A few weeks ago, I clung to the back of a very large mare, in the fetal position, close to tears, begging her not to explode beneath me. Her entire body shook as she screamed for her companion who was at that moment, out of sight. This 1600 lb horse was vibrating with nervous energy, an explosion was imminent.
I shifted my weight, freed my foot from the stirrup and swung down … for the third time that day.
On my long drive home, my pride severely wounded & my nerves frayed, I found myself questioning why I train horses.
I found myself not wanting to do it anymore.
I got bucked off a young horse named “Blue” in August (for the first time in my 14 years of riding btw) I severely injured my ankle, and finally got back to riding in October.
I’ve been on several horses since the original incident, but not with the confidence I had before. I found myself and my stomach wound into tight knots each time I mounted, even on my own horse, Molly, who is by no means an easy ride but in the past I’ve trusted her – literally – with my life, without a second thought.
After getting my emotional ass kicked by a giant draft horse, it was time to make a change. Either throw in the towel and quit, or figure out how to get my confidence back.
I opted for option B, though option A was extremely appealing at the time.
I contacted my very dear friend and long time mentor, Damian Ficca and scheduled some bareback riding lessons.
On a Saturday morning, I stood next to a horse named Snickers who was having himself a good roll in the sand, as he sat up like a dog, I gave him a treat.
Snickers proceeded to lay back down and roll to the other side, as he started to sit up Damian says
“Quick, Get on his back!”
Startled, I say “What? Now?!”
Damian shoved me forward “QUICK, Get on his back!”
Without another thought, or time to think one, I threw a leg over, grabbed mane, and up we went!
I looked around from my perch and looked at Damian, who was laughing gleefully and I had to laugh too. “Okay, that was pretty cool.”
So, my lesson began.
I had no reins, no lead rope, nothing to hold on to, nothing to Control this horse should he decide to spook.
Let me repeat that – I had No Control.
All I had was a handful of mane and thighs that haven’t been worked out in many moons.
Damian led Snickers around by a lead rope & halter, corrected my leg position a few times as we walked and then says to me
“Okay, now let go of his mane and put your hands on top of your thighs.”
Okay. I trust this man, I mostly trust this horse.
I do as I’m asked. We continue to walk.
Damian says “Okay, now I want you to hold your left arm straight out to the side.”
As I do this, leaving my right hand on my thigh, I’m brought back to “Blue” and the round pen we worked in on the day he threw me.
This was the exact exercise I was doing with him, except I was in a saddle.
I can feel my anxiety rise in the present, as I picture the past clearly – the explosion that happens right after this part, when I raise my left arm straight up in the air and the horse beneath me loses his mind.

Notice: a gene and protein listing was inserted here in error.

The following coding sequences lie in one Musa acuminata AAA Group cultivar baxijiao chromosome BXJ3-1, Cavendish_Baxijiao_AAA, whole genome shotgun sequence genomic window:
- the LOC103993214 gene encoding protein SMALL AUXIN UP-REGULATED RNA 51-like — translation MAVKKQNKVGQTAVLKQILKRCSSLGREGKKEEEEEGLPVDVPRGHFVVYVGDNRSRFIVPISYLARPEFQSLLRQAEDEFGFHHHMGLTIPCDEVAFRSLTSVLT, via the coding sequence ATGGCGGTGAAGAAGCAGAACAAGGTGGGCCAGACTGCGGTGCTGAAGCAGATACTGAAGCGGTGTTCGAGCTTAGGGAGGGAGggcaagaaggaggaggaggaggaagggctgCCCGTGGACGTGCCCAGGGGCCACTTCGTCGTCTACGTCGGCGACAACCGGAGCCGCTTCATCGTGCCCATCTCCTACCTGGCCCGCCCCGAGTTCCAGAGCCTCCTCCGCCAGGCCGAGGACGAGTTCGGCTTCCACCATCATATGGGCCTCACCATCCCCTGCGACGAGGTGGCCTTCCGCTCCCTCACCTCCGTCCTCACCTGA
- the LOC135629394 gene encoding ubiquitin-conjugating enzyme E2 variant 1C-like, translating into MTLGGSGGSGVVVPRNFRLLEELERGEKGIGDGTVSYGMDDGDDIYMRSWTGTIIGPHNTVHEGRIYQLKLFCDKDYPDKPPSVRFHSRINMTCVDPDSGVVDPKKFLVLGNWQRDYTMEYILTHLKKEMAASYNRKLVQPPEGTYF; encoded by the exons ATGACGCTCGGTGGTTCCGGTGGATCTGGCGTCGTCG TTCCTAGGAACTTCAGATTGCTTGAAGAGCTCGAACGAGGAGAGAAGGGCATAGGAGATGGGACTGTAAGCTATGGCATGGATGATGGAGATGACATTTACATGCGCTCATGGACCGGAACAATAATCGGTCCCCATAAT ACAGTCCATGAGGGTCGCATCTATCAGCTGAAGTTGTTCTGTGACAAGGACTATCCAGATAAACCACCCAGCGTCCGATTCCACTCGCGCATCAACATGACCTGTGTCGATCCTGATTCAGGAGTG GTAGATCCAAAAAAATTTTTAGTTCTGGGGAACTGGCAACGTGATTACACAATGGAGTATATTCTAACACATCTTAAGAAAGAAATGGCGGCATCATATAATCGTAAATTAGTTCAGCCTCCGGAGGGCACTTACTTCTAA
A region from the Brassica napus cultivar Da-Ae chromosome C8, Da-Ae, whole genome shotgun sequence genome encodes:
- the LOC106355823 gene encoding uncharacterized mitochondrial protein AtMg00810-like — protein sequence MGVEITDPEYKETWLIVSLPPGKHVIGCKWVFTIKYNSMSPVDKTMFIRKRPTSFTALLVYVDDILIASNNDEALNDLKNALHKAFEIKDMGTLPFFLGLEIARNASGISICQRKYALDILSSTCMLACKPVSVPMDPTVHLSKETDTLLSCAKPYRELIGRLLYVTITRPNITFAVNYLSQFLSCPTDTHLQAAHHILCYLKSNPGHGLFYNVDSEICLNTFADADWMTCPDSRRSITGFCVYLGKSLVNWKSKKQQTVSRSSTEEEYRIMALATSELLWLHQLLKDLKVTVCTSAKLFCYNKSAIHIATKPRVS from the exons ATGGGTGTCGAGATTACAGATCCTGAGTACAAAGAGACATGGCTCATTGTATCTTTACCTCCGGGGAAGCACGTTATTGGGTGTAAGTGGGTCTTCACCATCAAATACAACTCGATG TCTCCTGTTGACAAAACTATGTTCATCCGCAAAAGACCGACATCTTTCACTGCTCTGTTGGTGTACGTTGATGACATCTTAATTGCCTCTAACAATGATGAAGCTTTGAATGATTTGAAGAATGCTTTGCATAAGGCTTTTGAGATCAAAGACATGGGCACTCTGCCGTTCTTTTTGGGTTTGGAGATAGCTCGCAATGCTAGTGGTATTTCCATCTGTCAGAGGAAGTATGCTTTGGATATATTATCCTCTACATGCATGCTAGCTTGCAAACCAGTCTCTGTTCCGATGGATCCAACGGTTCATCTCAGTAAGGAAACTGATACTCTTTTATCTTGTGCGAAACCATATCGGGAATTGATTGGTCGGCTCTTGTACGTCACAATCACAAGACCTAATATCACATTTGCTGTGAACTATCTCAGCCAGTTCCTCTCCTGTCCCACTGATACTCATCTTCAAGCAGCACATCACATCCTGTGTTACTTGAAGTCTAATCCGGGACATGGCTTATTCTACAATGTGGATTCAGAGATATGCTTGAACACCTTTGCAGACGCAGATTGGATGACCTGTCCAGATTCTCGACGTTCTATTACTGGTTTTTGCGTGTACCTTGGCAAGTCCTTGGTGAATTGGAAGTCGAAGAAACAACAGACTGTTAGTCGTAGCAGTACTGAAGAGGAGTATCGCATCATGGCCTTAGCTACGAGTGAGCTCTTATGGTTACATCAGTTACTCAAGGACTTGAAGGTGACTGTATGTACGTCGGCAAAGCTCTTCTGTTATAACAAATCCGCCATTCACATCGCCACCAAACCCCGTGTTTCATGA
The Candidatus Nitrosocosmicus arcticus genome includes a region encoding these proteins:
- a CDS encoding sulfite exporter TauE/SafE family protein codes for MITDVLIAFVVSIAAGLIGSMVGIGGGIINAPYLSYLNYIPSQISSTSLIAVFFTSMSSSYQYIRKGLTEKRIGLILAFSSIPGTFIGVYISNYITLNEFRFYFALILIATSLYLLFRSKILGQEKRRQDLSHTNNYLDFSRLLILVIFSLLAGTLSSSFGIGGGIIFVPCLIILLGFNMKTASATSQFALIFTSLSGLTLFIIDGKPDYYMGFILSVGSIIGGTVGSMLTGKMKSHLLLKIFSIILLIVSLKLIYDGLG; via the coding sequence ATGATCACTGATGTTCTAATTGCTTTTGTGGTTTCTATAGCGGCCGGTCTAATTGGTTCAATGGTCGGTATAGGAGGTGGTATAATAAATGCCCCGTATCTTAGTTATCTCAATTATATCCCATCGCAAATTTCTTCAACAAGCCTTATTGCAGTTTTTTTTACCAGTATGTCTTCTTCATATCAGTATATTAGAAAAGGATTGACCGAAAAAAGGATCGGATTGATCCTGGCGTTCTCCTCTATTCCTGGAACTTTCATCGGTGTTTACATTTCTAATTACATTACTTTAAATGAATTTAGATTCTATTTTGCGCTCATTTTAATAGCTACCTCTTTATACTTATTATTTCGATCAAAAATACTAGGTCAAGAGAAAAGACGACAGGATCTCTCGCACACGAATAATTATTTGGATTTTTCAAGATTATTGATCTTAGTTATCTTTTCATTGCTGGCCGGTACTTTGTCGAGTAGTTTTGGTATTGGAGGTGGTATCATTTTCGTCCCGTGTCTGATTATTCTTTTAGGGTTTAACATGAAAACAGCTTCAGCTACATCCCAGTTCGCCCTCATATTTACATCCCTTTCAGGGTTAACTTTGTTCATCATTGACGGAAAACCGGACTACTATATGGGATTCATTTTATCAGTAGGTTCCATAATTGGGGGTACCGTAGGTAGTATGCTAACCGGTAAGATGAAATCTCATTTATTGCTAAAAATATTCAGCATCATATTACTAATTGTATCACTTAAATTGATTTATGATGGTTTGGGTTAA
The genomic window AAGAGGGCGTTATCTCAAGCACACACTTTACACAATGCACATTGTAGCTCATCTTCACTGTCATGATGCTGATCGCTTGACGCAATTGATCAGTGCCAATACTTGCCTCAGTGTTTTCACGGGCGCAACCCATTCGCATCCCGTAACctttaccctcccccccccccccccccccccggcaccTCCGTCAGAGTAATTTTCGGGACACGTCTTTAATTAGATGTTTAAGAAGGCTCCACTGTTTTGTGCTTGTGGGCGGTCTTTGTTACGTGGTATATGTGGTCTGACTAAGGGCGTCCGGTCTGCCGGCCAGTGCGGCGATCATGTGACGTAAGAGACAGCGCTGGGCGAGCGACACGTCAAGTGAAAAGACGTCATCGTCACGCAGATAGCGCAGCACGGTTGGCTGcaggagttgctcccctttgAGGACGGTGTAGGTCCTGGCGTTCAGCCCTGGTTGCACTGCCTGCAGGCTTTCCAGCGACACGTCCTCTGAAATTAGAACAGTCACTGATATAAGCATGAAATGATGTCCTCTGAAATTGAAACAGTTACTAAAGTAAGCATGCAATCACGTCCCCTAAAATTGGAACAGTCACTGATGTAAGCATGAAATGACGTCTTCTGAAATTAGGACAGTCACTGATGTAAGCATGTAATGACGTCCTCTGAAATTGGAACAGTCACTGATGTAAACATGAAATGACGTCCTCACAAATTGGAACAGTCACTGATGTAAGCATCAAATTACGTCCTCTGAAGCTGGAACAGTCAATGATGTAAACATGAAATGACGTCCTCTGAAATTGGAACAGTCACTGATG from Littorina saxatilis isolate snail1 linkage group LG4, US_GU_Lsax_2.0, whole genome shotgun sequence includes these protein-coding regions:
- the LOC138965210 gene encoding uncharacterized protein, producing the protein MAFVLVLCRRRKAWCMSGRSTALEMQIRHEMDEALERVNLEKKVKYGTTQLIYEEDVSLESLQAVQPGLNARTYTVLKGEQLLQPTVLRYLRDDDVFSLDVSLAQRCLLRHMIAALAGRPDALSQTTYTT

But that was then, and this is today …
Damian says “Okay, now put your left arm straight up above your head.
I say to him “This is what I was doing right before I got bucked off.”
I raise my hand up anyway … we walk … nothing happens.
Below me, is a steady lesson horse. Within me, the trauma that has gripped me for 2 months begins to release. I feel the knots loosen with every breath, with every step. I think to myself that this is Gestalt.
Damian: “Raise both arms above your head.”
By the end of the hour long lesson, my confidence had returned. I was comfortable and having a conversation with both arms above my head, while riding bareback, hardly thinking but feeling the movement of the horse, feeling in sync, breathing easily.
I am a Gestaltist. This moment is a beautiful capture for me of why I chose the path of Equine Gestalt Coaching – that moment of release doesn’t just happen on the back of a horse.
It happens in a chair when someone wraps up their unfinished business with a lover who abused them, even though the lover is long gone.
It happens when someone drops into the arena sand, hurtful words they’ve carried with them their whole life and never picks them up again.
It happens when someone tells the troll on their shoulder who keeps telling them they are not enough, to “Fuck off” because they ARE ENOUGH and always have been.
It happens when a horse looks into your heart and your soul, and whispers “Trust Me”.
I am a Gestaltist. I am a Horse Trainer. Working with horses brings me great joy. Bringing people together with the healing power of horses, is profound and life changing for everybody involved.
What can the horses help you heal?
Contact me at AmandaSoperEquine@gmail.com to explore your options and set up an appointment with me and one of our equine healers.